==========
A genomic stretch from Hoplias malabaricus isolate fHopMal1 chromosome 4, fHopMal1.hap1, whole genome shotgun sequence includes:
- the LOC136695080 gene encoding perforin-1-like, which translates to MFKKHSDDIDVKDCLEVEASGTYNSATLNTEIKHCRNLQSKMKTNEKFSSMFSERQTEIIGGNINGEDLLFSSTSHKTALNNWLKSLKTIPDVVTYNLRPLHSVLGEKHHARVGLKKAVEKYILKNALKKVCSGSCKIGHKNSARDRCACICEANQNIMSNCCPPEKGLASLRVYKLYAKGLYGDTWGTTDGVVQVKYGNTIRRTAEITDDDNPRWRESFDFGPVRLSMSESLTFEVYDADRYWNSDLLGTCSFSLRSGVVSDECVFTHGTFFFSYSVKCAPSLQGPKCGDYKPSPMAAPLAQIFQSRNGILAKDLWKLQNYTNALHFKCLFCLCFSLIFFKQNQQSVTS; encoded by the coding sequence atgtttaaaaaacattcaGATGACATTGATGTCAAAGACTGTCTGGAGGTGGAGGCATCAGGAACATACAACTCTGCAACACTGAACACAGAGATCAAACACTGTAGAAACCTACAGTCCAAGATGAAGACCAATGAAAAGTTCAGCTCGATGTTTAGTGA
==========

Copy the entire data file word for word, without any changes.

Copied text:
A genomic stretch from Hoplias malabaricus isolate fHopMal1 chromosome 4, fHopMal1.hap1, whole genome shotgun sequence includes:
- the LOC136695080 gene encoding perforin-1-like, which translates to MFKKHSDDIDVKDCLEVEASGTYNSATLNTEIKHCRNLQSKMKTNEKFSSMFSERQTEIIGGNINGEDLLFSSTSHKTALNNWLKSLKTIPDVVTYNLRPLHSVLGEKHHARVGLKKAVEKYILKNALKKVCSGSCKIGHKNSARDRCACICEANQNIMSNCCPPEKGLASLRVYKLYAKGLYGDTWGTTDGVVQVKYGNTIRRTAEITDDDNPRWRESFDFGPVRLSMSESLTFEVYDADRYWNSDLLGTCSFSLRSGVVSDECVFTHGTFFFSYSVKCAPSLQGPKCGDYKPSPMAAPLAQIFQSRNGILAKDLWKLQNYTNALHFKCLFCLCFSLIFFKQNQQSVTS; encoded by the coding sequence atgtttaaaaaacattcaGATGACATTGATGTCAAAGACTGTCTGGAGGTGGAGGCATCAGGAACATACAACTCTGCAACACTGAACACAGAGATCAAACACTGTAGAAACCTACAGTCCAAGATGAAGACCAATGAAAAGTTCAGCTCGATGTTTAGTGA